Immigration myths, again
0 comment Thursday, May 29, 2014 |
I'm back.
I hoped to delay returning to blogging about the news cycle and the political stories for a while, but it's just too hard to ignore the many stories that are floating around, begging to be commented on. So many outrages, so little time.
The amnesty machine is shifting into high gear again, despite the will of the American people:
And has anybody seen the 'Tom Brokaw Reports' on NBC, on the immigration crisis?
I haven't watched it, for fear my head might explode, but I'd like to hear what others have to say about it, if any of my readers saw it.
And here, John Hawkins at Human Events, writes about immigration myths:
The Great Illegal Immigration Myth of '06
Since the election, you may have heard pro-amnesty Republicans or liberals saying something like this, "The 2006 election proves that being tough on illegal immigration doesn't work as a political issue. Look at J.D. Hayworth, John Hostettler, Randy Graf and Henry Bonilla. After that debacle, the GOP is surely going to cave on illegal immigration now."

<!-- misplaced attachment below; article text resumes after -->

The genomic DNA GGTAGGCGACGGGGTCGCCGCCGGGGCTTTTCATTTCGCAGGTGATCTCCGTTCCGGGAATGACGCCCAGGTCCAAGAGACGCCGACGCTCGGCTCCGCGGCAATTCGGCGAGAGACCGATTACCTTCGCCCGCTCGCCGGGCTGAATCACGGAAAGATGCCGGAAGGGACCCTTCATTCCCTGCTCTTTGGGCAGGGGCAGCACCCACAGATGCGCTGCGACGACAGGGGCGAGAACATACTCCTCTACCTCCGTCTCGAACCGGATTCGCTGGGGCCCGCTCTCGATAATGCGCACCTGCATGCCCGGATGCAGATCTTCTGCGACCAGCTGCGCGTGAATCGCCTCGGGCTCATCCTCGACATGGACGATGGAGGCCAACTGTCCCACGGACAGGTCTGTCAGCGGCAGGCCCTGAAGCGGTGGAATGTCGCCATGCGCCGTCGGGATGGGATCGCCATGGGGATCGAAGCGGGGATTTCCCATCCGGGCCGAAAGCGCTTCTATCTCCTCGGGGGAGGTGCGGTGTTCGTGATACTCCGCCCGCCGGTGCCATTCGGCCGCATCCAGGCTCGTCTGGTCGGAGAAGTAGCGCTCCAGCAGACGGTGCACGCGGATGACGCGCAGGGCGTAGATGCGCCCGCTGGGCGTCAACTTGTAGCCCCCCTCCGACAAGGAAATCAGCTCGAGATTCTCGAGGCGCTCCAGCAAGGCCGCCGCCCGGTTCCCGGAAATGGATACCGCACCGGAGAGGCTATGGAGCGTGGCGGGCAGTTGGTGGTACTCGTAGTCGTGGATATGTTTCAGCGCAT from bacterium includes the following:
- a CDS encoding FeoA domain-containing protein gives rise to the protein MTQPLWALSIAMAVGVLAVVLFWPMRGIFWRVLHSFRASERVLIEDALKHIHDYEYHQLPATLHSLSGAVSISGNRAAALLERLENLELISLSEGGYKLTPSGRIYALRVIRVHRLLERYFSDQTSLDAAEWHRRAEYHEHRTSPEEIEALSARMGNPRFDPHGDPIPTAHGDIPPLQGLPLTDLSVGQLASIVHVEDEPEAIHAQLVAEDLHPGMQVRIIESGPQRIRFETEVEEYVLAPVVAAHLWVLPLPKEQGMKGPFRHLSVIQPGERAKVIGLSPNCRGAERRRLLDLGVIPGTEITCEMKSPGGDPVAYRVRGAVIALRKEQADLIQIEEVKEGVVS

Well, as someone who followed the election very closely and did a better job of calling winners and losers than almost all of the political pundits out there (My final predictions: five Senate seats lost and 22-29 seats in the House lost. Final numbers: six Senate seats lost and 30 House seats), I can tell you that being tough on illegal immigration didn't hurt the GOP in 2006
[...]But, what about the Hispanic vote? Didn't the GOP lose some Hispanic voters because of their illegal immigration stance? Yes, but the numbers related to illegal immigration were undoubtedly fairly small. Now, that's not what you'll hear from amnesty proponents. They'll point out that the percentage of Hispanics voting for the GOP dropped from 44% in 2004 to 30% in 2006. However, what they don't mention is that 44% was an all-time high for the Hispanic vote and that the support for the GOP dropped in almost every demographic group in 2006.'' [Emphasis mine]
Hawkins makes some good points; it is true that the pundits across the spectrum tended to spin the election results so as to make the election results seem like a repudiation of the anti-illegal immigration movement.